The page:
I came upon some excellent insights into possible reasons behind Chief Justice John Roberts majority decision on Obamacare. If accurate, the call he wishes to go out to the people of this nation is as clear as it can be.
“The Constitution, the chief justice notes, clearly gives the Congress the power to tax and spend. The ultimate constraint on that power, however, is not the federal judiciary but the people’s moral and political judgments. The chief justice thereby suggests that if ‘we, the people of the United States,’ do not like the way the Congress taxes and spends, it is not only our prerogative but our responsibility to do something about it by electing new representatives who will tax and spend differently.”
“…. the Roberts opinion is that the days of contempt-for-Congress-in-general linked to approval-of-my-member-of-Congress-in-particular (a widespread phenomenon, according to many polls) have to end. If “my member” is party to a power grab by the federal government over one-sixth of the U.S. economy, and if I disapprove of that on fiscal grounds, constitutional grounds, public-policy grounds, moral grounds, some of the above, or all of the above, then my duty is to help elect someone else, no matter how good “my member” is at delivering the Social Security check on time or straightening out my IRS problems, and no matter what party my grandparents habitually voted for. Thus the chief justice’s bluntly phrased reminder that “it is not [the Court’s] job to protect the people from the consequences of their political choices,” far from being a dodge of judicial responsibility, ought to be read, according to thesensus plenior, as a summons to a new national political maturity—a recognition that voting is not a glandular exercise but an exercise in moral and political judgment.”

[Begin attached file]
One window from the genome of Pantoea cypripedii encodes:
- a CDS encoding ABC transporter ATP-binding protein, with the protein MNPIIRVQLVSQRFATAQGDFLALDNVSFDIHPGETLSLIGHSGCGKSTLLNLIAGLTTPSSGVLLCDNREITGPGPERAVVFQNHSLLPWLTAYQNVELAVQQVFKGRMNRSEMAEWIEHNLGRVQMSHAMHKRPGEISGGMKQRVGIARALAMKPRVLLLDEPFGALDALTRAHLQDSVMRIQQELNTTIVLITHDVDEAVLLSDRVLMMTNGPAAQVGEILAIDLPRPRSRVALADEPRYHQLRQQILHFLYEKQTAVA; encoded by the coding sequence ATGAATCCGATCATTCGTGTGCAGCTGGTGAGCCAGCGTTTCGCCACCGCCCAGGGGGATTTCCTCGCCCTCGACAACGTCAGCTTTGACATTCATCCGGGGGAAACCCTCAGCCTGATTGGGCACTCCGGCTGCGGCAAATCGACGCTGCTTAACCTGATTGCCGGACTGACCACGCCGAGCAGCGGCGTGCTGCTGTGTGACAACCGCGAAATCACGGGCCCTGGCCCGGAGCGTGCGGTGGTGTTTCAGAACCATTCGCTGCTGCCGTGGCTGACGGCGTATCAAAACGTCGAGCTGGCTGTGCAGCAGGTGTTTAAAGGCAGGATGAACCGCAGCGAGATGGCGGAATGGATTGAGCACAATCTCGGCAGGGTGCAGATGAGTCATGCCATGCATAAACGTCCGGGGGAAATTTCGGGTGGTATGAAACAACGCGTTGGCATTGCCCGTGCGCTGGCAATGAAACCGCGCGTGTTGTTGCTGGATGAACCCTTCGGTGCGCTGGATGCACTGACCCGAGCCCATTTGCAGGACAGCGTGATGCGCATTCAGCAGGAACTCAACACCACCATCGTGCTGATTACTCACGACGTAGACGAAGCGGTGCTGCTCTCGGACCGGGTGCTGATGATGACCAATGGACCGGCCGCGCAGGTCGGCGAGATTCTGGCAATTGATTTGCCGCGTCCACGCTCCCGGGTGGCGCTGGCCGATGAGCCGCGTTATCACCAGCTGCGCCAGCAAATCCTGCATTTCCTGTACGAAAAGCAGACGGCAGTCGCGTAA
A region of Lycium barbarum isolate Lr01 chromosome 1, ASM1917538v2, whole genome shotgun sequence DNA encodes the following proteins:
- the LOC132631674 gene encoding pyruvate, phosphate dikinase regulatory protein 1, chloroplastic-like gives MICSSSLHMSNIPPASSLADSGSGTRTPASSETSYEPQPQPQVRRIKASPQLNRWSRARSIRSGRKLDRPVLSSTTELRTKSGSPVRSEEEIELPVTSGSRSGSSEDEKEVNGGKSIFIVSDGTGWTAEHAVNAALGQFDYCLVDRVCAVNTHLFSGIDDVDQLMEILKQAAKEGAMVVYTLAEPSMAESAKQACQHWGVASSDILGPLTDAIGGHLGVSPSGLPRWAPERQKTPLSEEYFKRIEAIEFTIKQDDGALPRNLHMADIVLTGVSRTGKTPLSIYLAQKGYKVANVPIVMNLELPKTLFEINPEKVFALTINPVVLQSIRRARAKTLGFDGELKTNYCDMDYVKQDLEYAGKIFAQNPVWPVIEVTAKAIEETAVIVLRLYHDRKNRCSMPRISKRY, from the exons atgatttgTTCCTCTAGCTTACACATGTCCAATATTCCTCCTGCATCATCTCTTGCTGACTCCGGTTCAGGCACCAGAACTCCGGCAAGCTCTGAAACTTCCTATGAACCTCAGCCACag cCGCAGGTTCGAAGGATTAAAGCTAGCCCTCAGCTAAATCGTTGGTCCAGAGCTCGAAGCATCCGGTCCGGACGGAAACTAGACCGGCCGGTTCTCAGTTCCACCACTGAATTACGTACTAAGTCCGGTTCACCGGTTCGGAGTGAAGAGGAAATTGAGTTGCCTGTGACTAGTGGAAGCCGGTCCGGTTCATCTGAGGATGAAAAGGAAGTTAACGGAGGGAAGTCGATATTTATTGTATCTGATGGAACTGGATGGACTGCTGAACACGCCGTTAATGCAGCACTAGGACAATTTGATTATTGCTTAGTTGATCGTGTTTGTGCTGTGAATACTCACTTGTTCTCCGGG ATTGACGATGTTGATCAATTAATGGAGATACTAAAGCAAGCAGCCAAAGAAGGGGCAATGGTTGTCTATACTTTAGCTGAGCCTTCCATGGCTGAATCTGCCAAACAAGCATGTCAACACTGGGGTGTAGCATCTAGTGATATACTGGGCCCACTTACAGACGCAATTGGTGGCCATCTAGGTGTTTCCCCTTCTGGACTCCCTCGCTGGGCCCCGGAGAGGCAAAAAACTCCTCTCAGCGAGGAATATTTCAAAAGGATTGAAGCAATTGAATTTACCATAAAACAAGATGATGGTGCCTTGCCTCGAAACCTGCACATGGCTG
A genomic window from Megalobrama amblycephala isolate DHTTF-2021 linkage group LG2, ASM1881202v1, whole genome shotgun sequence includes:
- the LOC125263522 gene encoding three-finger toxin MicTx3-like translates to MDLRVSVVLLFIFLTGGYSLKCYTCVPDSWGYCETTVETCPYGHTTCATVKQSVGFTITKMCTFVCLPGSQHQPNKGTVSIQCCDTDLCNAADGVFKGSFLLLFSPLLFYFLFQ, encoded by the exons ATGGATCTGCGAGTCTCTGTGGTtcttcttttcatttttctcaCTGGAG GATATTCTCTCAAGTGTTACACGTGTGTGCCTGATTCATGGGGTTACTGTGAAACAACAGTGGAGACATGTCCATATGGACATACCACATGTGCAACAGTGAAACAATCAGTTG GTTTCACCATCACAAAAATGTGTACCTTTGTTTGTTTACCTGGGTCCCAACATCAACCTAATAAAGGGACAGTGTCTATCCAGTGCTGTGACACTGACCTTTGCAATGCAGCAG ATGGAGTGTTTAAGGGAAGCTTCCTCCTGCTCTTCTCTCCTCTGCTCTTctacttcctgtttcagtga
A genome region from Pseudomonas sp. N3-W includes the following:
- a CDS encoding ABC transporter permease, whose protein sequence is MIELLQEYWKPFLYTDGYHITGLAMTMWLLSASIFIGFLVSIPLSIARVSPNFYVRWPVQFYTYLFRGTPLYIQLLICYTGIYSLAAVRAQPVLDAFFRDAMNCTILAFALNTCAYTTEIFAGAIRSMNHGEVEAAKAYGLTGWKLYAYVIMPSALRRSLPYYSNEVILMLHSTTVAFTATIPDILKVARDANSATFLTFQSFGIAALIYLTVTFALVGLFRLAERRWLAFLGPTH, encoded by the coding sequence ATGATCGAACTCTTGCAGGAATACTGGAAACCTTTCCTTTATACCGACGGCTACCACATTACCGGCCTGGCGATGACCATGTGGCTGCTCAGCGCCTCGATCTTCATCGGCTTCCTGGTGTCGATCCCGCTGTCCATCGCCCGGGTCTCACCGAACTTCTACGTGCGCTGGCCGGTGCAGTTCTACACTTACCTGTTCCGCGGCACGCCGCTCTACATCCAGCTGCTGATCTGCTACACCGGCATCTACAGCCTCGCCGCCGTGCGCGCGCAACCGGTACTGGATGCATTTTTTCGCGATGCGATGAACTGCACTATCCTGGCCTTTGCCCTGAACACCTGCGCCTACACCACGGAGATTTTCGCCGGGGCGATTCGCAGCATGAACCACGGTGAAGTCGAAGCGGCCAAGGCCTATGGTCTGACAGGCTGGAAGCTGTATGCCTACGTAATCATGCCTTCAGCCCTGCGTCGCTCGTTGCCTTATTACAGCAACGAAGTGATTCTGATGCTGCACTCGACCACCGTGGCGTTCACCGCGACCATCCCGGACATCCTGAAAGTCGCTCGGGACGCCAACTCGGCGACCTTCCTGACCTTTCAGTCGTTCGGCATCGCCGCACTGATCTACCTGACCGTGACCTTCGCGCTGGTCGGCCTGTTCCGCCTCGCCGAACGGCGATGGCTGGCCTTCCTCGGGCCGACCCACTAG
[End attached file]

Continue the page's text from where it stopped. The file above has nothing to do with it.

“There has been a tacit sense, these past few years, that the choice before the American people in November 2012 is a choice between the path taken by a dying Europe and a different path to 21st-century societies of freedom and justice. That tacit sense of what is at stake on November 6, in terms of both the presidential and the congressional contests, is made explicit by the sensus plenior of the Roberts opinion. My constitutional and legal betters convince me that the chief justice may well have gotten it wrong on the constitutionality of the individual mandate. But he seems to have gotten many of the larger questions right. In doing so, he has made it unmistakably clear that if the American people think that Obamacare—its vast expansion of governmental power, its threat to the integrity of the healing professions, the manifest dangers it poses to religious freedom, liberty, and the right to life—is bad public policy, they have it in their power to do something about it, as mature citizens of a mature democracy” (by George Weigel, Distinguished Senior Fellow of Washington’s Ethics and Public Policy Center)